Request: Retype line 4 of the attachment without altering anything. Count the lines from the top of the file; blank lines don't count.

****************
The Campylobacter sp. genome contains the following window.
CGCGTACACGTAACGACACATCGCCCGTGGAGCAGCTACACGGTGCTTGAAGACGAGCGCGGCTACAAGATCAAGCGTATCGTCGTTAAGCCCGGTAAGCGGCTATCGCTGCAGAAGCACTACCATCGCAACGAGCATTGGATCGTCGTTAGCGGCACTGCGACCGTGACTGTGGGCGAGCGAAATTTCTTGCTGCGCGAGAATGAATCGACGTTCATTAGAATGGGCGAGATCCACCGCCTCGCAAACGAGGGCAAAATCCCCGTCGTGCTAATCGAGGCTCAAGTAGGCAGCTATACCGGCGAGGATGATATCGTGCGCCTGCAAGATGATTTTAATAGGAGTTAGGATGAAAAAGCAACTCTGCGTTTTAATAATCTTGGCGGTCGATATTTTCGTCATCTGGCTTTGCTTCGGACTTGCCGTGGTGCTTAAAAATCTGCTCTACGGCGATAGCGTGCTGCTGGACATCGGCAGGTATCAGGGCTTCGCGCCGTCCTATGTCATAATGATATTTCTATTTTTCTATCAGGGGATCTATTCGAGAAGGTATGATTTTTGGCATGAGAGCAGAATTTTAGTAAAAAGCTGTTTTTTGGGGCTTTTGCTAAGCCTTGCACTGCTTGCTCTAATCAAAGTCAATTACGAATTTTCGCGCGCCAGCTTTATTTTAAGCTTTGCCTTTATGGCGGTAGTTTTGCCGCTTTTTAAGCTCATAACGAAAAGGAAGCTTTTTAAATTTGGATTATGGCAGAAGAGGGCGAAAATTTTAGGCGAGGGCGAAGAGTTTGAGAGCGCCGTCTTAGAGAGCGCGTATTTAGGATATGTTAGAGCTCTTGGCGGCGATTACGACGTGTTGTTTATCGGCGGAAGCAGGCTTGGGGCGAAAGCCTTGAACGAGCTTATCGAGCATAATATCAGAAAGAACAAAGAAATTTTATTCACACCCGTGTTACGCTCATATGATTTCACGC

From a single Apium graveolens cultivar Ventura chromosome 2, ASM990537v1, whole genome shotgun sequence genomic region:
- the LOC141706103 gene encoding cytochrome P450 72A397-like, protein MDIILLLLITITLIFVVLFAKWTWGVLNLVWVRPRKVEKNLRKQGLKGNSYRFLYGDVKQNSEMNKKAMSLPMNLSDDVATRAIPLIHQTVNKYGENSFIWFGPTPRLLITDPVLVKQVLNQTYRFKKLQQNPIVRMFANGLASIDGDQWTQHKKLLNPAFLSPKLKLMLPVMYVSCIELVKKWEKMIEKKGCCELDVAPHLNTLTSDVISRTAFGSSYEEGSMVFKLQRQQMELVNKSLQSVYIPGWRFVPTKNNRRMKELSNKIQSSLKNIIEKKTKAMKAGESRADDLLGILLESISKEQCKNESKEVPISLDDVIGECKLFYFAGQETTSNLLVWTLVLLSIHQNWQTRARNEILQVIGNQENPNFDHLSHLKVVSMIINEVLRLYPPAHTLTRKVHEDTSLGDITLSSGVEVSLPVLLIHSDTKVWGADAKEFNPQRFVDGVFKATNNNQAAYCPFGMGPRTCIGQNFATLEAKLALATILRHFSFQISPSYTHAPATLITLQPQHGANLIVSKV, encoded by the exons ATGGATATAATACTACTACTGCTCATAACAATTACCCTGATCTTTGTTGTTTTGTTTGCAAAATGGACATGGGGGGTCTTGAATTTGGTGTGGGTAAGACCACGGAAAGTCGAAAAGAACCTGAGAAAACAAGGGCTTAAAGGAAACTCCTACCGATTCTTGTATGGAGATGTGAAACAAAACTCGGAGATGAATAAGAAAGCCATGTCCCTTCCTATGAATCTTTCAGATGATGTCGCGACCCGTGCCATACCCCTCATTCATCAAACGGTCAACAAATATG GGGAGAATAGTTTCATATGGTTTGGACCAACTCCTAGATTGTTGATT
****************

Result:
- the LOC141706103 gene encoding cytochrome P450 72A397-like, protein MDIILLLLITITLIFVVLFAKWTWGVLNLVWVRPRKVEKNLRKQGLKGNSYRFLYGDVKQNSEMNKKAMSLPMNLSDDVATRAIPLIHQTVNKYGENSFIWFGPTPRLLITDPVLVKQVLNQTYRFKKLQQNPIVRMFANGLASIDGDQWTQHKKLLNPAFLSPKLKLMLPVMYVSCIELVKKWEKMIEKKGCCELDVAPHLNTLTSDVISRTAFGSSYEEGSMVFKLQRQQMELVNKSLQSVYIPGWRFVPTKNNRRMKELSNKIQSSLKNIIEKKTKAMKAGESRADDLLGILLESISKEQCKNESKEVPISLDDVIGECKLFYFAGQETTSNLLVWTLVLLSIHQNWQTRARNEILQVIGNQENPNFDHLSHLKVVSMIINEVLRLYPPAHTLTRKVHEDTSLGDITLSSGVEVSLPVLLIHSDTKVWGADAKEFNPQRFVDGVFKATNNNQAAYCPFGMGPRTCIGQNFATLEAKLALATILRHFSFQISPSYTHAPATLITLQPQHGANLIVSKV, encoded by the exons ATGGATATAATACTACTACTGCTCATAACAATTACCCTGATCTTTGTTGTTTTGTTTGCAAAATGGACATGGGGGGTCTTGAATTTGGTGTGGGTAAGACCACGGAAAGTCGAAAAGAACCTGAGAAAACAAGGGCTTAAAGGAAACTCCTACCGATTCTTGTATGGAGATGTGAAACAAAACTCGGAGATGAATAAGAAAGCCATGTCCCTTCCTATGAATCTTTCAGATGATGTCGCGACCCGTGCCATACCCCTCATTCATCAAACGGTCAACAAATATG GGGAGAATAGTTTCATATGGTTTGGACCAACTCCTAGATTGTTGATT